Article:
One thing this essay should be cognizant of is that personal statements should not read as summaries of your extracurricular resume. Although this essay doesn’t fully fall into that trap, it does describe two key extracurriculars the student participated in. However, the inclusion of such a strong emotional core running throughout the essay helps keep the focus on the student and her thoughts and feelings during these activities.

To avoid making this mistake, make sure you have a common thread running through your essay and the extracurriculars provide support to the story you are trying to tell, rather than crafting a story around your activities. And, as this essay does, make sure there is lots of personal reflection and feelings weaved throughout to focus attention to you rather than your extracurriculars. 

Essay Example #4: Love of Writing

“I want to be a writer.” This had been my answer to every youthful discussion with the adults in my life about what I would do when I grew up. As early as elementary school, I remember reading my writing pieces aloud to an audience at “Author of the Month” ceremonies. Bearing this goal in mind, and hoping to gain some valuable experience, I signed up for a journalism class during my freshman year. Despite my love for writing, I initially found myself uninterested in the subject and I struggled to enjoy the class. When I thought of writing, I imagined lyrical prose, profound poetry, and thrilling plot lines. Journalism required a laconic style and orderly structure, and I found my teacher’s assignments formulaic and dull. That class shook my confidence as a writer. I was uncertain if I should continue in it for the rest of my high school career.

Despite my misgivings, I decided that I couldn’t make a final decision on whether to quit journalism until I had some experience working for a paper outside of the classroom. The following year, I applied to be a staff reporter on our school newspaper. I hoped this would help me become more self-driven and creative, rather than merely writing articles that my teacher assigned. To my surprise, my time on staff was worlds away from what I experienced in the journalism class. Although I was unaccustomed to working in a fast-paced environment and initially found it burdensome to research and complete high-quality stories in a relatively short amount of time, I also found it exciting. I enjoyed learning more about topics and events on campus that I did not know much about; some of my stories that I covered in my first semester concerned a chess tournament, a food drive, and a Spanish immersion party. I relished in the freedom I had to explore and learn, and to write more independently than I could in a classroom.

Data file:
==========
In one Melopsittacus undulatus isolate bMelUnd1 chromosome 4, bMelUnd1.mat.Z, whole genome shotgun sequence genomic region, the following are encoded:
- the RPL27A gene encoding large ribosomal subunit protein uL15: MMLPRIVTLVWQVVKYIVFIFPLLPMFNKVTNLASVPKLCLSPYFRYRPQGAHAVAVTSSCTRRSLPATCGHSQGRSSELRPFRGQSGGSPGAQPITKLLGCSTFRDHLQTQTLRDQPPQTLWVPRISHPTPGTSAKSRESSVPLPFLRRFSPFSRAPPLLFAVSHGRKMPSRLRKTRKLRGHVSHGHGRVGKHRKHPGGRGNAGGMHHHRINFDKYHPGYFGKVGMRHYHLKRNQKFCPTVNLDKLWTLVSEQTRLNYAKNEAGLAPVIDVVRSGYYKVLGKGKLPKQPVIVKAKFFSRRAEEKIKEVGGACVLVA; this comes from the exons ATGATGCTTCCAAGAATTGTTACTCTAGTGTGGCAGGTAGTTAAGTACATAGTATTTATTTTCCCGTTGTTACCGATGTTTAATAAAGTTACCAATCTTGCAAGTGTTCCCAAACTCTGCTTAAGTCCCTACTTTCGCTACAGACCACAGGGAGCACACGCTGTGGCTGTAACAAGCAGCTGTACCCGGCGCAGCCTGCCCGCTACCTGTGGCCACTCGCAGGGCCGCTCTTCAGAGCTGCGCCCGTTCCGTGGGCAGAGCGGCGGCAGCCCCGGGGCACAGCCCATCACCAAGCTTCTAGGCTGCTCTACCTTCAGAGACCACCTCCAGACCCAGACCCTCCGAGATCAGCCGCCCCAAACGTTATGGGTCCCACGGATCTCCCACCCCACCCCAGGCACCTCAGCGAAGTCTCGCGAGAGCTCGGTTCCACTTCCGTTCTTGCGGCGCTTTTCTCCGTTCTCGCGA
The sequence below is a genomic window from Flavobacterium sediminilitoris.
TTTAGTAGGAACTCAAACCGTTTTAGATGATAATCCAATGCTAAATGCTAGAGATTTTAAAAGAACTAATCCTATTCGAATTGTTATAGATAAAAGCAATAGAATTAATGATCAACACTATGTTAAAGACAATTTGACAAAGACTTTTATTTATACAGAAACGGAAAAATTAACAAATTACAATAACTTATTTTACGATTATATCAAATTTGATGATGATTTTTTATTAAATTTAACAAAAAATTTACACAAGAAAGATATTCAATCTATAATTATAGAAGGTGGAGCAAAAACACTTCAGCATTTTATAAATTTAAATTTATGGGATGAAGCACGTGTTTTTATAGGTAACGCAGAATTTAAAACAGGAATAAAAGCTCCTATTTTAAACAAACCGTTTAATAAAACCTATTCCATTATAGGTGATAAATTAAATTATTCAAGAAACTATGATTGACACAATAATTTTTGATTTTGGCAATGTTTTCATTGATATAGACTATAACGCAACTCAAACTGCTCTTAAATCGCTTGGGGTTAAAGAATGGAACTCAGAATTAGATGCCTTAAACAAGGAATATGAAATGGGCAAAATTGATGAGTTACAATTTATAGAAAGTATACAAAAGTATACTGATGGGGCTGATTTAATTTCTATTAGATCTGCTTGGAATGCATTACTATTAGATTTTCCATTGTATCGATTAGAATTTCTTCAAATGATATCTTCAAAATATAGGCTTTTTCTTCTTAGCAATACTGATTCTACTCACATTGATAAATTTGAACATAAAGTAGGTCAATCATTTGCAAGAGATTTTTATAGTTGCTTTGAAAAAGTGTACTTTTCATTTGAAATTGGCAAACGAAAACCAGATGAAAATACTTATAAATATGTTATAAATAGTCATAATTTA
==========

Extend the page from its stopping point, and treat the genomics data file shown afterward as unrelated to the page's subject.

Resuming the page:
Although I enjoyed many aspects of working for the paper immediately, reporting also pushed me outside of my comfort zone. I am a shy person, and speaking with people I did not know intimidated me. During my first interview, I met with the basketball coach to prepare for a story about the team’s winning streak. As I approached his office, I felt everything from my toes to my tongue freeze into a solid block, and I could hardly get out my opening questions. Fortunately, the coach was very kind and helped me through the conversation. Encouraged, I prepared for my next interview with more confidence. After a few weeks of practice, I even started to look forward to interviewing people on campus. That first journalism class may have bored me, but even if journalism in practice was challenging, it was anything but tedious.

Over the course of that year, I grew to love writing for our school newspaper. Reporting made me aware of my surroundings, and made me want to know more about current events on campus and in the town where I grew up. By interacting with people all over campus, I came to understand the breadth of individuals and communities that make up my high school. I felt far more connected to diverse parts of my school through my work as a journalist, and I realized that journalism gave me a window into seeing beyond my own experiences. The style of news writing may be different from what I used to think “writing” meant, but I learned that I can still derive exciting plots from events that may have gone unnoticed if not for my stories. I no longer struggle to approach others, and truly enjoy getting to know people and recognizing their accomplishments through my writing. Becoming a writer may be a difficult path, but it is as rewarding as I hoped when I was young.